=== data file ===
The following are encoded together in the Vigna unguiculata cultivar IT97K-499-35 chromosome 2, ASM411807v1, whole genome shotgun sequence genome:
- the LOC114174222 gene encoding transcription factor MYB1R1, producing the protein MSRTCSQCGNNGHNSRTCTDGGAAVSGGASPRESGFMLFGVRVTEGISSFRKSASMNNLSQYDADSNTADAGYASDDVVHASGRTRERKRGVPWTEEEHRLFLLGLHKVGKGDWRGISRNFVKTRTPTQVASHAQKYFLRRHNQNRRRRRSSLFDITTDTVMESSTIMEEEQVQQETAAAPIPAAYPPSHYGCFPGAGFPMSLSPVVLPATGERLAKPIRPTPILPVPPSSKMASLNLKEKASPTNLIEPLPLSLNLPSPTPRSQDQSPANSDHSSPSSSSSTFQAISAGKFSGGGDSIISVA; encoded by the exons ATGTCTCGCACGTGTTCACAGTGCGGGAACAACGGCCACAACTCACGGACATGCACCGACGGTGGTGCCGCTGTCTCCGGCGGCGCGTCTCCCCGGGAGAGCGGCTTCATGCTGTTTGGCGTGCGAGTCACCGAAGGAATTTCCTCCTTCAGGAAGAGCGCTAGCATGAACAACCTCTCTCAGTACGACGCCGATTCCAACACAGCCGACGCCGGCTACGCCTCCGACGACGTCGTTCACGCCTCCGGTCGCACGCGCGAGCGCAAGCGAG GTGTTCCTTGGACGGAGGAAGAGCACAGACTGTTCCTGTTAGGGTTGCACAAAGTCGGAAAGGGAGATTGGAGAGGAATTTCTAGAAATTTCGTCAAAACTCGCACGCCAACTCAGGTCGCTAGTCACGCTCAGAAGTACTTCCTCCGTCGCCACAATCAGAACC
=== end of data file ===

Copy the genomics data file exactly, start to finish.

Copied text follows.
The following are encoded together in the Vigna unguiculata cultivar IT97K-499-35 chromosome 2, ASM411807v1, whole genome shotgun sequence genome:
- the LOC114174222 gene encoding transcription factor MYB1R1, producing the protein MSRTCSQCGNNGHNSRTCTDGGAAVSGGASPRESGFMLFGVRVTEGISSFRKSASMNNLSQYDADSNTADAGYASDDVVHASGRTRERKRGVPWTEEEHRLFLLGLHKVGKGDWRGISRNFVKTRTPTQVASHAQKYFLRRHNQNRRRRRSSLFDITTDTVMESSTIMEEEQVQQETAAAPIPAAYPPSHYGCFPGAGFPMSLSPVVLPATGERLAKPIRPTPILPVPPSSKMASLNLKEKASPTNLIEPLPLSLNLPSPTPRSQDQSPANSDHSSPSSSSSTFQAISAGKFSGGGDSIISVA; encoded by the exons ATGTCTCGCACGTGTTCACAGTGCGGGAACAACGGCCACAACTCACGGACATGCACCGACGGTGGTGCCGCTGTCTCCGGCGGCGCGTCTCCCCGGGAGAGCGGCTTCATGCTGTTTGGCGTGCGAGTCACCGAAGGAATTTCCTCCTTCAGGAAGAGCGCTAGCATGAACAACCTCTCTCAGTACGACGCCGATTCCAACACAGCCGACGCCGGCTACGCCTCCGACGACGTCGTTCACGCCTCCGGTCGCACGCGCGAGCGCAAGCGAG GTGTTCCTTGGACGGAGGAAGAGCACAGACTGTTCCTGTTAGGGTTGCACAAAGTCGGAAAGGGAGATTGGAGAGGAATTTCTAGAAATTTCGTCAAAACTCGCACGCCAACTCAGGTCGCTAGTCACGCTCAGAAGTACTTCCTCCGTCGCCACAATCAGAACC